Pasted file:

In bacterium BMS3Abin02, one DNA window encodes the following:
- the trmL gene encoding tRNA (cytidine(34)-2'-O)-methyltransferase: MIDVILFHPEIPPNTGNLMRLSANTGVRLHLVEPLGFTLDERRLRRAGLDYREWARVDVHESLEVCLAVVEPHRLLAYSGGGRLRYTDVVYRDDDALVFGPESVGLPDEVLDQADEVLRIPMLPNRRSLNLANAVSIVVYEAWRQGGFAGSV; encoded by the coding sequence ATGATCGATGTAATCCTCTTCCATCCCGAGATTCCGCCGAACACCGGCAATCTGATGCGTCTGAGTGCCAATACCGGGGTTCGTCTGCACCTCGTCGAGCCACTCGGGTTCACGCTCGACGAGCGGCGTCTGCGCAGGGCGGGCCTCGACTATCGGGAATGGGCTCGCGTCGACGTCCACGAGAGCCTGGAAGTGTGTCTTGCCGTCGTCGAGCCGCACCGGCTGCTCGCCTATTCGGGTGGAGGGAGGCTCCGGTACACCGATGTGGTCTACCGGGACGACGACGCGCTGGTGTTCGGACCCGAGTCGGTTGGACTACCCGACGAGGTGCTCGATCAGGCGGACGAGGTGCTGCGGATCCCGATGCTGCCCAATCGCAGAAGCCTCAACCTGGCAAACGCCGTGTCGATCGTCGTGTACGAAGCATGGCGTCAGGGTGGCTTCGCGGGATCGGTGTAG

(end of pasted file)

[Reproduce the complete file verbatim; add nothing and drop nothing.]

In bacterium BMS3Abin02, one DNA window encodes the following:
- the trmL gene encoding tRNA (cytidine(34)-2'-O)-methyltransferase: MIDVILFHPEIPPNTGNLMRLSANTGVRLHLVEPLGFTLDERRLRRAGLDYREWARVDVHESLEVCLAVVEPHRLLAYSGGGRLRYTDVVYRDDDALVFGPESVGLPDEVLDQADEVLRIPMLPNRRSLNLANAVSIVVYEAWRQGGFAGSV; encoded by the coding sequence ATGATCGATGTAATCCTCTTCCATCCCGAGATTCCGCCGAACACCGGCAATCTGATGCGTCTGAGTGCCAATACCGGGGTTCGTCTGCACCTCGTCGAGCCACTCGGGTTCACGCTCGACGAGCGGCGTCTGCGCAGGGCGGGCCTCGACTATCGGGAATGGGCTCGCGTCGACGTCCACGAGAGCCTGGAAGTGTGTCTTGCCGTCGTCGAGCCGCACCGGCTGCTCGCCTATTCGGGTGGAGGGAGGCTCCGGTACACCGATGTGGTCTACCGGGACGACGACGCGCTGGTGTTCGGACCCGAGTCGGTTGGACTACCCGACGAGGTGCTCGATCAGGCGGACGAGGTGCTGCGGATCCCGATGCTGCCCAATCGCAGAAGCCTCAACCTGGCAAACGCCGTGTCGATCGTCGTGTACGAAGCATGGCGTCAGGGTGGCTTCGCGGGATCGGTGTAG